Artists Life ( part 3) The present

I’m gonna wrap this little series up with how things are going in the present.

first one in this style for me ( a recent technique ) got over 100 likes in the first day or two!

Perhaps there are some of you out there who have wondered what becomes of most artists. Or perhaps you never knew any or still do not.Perhaps you have seen a movie or two about some famous ones and how they ended up.

For instance, one popular movie is called “Pollack”. It is very well done and i have watched it myself multiple times often wondering where my own journey was headed at various times along the way. Would i, as an alcoholic too, end up like Jackson? i used to think so( without the fame or money of course). Then watching some others-Freda, Basquiat, and various renditions about Van Gogh and Picasso- i saw so many aspects of myself , it was disquieting. Even they had gotten sober at certain points but never maintained the sobriety, which ultimately lead to their demise. Whatever could someone as insignificant as me hope for?

After deciding to get sober and get my life together their were many moments i considered giving up doing art period. It was like peas & carrots- if i wanted to paint, i thought i needed to drink while i did it. But after desperately fighting with that deeply ingrained belief i started painting sober. It was forced. I had to push really hard. And the initial results were atrocious. I actually dreaded it. In hindsight, if i hadn’t heard similar stories about other creatives giving up their triggers (playing guitar, writing, and painting as well for a while) and then being able to come back and do even better, i would probably have just quit.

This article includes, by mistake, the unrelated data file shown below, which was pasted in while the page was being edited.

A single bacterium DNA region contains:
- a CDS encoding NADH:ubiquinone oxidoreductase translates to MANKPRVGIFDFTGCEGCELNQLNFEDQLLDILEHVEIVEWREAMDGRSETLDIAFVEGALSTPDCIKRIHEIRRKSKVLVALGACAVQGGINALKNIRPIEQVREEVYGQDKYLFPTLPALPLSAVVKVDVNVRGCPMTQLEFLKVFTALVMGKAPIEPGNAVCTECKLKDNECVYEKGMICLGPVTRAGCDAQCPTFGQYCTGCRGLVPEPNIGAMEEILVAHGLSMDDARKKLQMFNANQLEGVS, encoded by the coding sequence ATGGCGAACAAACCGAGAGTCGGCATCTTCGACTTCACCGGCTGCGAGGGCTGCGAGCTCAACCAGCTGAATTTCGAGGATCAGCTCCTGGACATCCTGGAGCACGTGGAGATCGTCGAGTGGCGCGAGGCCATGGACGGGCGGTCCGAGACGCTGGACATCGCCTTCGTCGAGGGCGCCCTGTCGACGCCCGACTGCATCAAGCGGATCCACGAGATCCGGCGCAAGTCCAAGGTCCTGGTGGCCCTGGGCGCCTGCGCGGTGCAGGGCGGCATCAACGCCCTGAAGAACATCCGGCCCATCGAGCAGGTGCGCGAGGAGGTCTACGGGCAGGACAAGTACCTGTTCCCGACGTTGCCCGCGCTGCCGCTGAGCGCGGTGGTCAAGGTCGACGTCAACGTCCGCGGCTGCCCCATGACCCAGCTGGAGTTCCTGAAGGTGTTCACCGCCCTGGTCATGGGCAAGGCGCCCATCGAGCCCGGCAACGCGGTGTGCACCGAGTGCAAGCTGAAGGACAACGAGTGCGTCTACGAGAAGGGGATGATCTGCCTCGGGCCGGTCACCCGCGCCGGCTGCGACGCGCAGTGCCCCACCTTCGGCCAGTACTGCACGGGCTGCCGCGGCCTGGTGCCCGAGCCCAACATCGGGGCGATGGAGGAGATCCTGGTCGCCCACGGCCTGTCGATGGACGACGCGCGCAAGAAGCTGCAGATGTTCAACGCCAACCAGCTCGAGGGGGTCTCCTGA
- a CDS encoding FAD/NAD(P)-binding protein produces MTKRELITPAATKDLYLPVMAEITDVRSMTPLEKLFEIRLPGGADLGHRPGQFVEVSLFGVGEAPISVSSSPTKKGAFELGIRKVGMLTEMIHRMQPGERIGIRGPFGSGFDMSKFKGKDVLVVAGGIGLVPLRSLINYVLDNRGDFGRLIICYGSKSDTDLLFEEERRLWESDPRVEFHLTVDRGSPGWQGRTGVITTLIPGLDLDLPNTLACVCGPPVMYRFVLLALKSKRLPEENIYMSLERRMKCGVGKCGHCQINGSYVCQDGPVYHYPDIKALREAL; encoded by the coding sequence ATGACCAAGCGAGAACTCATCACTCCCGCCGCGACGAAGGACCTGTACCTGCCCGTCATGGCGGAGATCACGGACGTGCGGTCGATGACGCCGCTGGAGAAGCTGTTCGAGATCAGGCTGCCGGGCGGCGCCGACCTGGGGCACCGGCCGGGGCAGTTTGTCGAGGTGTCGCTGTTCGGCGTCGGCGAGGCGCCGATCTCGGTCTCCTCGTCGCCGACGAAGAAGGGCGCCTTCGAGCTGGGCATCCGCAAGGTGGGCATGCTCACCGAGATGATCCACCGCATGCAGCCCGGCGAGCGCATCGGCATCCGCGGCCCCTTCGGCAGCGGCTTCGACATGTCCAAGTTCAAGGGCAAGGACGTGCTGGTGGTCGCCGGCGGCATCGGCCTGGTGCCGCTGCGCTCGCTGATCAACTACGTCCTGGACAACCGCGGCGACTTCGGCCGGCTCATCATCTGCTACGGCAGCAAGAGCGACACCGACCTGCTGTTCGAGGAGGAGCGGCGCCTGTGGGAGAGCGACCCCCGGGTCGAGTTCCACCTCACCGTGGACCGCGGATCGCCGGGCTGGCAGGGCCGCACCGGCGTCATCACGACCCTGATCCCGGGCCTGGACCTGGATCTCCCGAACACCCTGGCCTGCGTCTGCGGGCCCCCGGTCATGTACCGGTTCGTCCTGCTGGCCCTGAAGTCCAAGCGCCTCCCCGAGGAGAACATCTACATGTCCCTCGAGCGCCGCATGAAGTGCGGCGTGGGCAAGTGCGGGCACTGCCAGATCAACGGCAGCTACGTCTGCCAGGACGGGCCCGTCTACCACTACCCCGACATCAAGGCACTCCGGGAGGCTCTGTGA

But i didn’t .

And eventually started seeing the rewards of focus and actual practice. Wheresas before, 99% of my work was done strictly on alcohol fueled emotion, freestyle and wrought with mistakes- often culminating in me ending up totally ruining a piece in my drunkenness, i started being able to sense when i should stop and/or wait until another time. I started branching out into more precise endeavors…not just acrylics on canvas, but pencil drawings, portraits, archival ink drawings, plein air painting and even water color ( my passion for over a year now) . And looking back, i can easily see improvement . In fact, i have had more sales in the last 3 months than i had over the last several years. Sure, it will likely slow down- things go in waves like that- but i am not complaining!

the most recent sale ( today)

Admittedly – one or two that sold in the past 2 months were done while i was drinking . during the few times i have indulged and let myself give in. But 90% of my sales have come from stuff i have done sober.Stuff i have seriously been putting time and energy into for the past year and a half.

So, the present…

I am in a new home, and my roommate and i have been diligently remodeling the studio area- first renovating the living room area by tearing up carpet, laying a sub floor and vinyl tile ( clean up is easier). I finally invested in some really nice storage cabinets. And i have ordered paints to replace stuff that was over 6 years old and drying out. I have ( because of the sales) been able to up my game with packaging products as well as enhancements ( like matting). The organization will seriously help with efficiency and focus. Next we plan to re paint and streamline everything so that we can both take our art endeavors to the next level .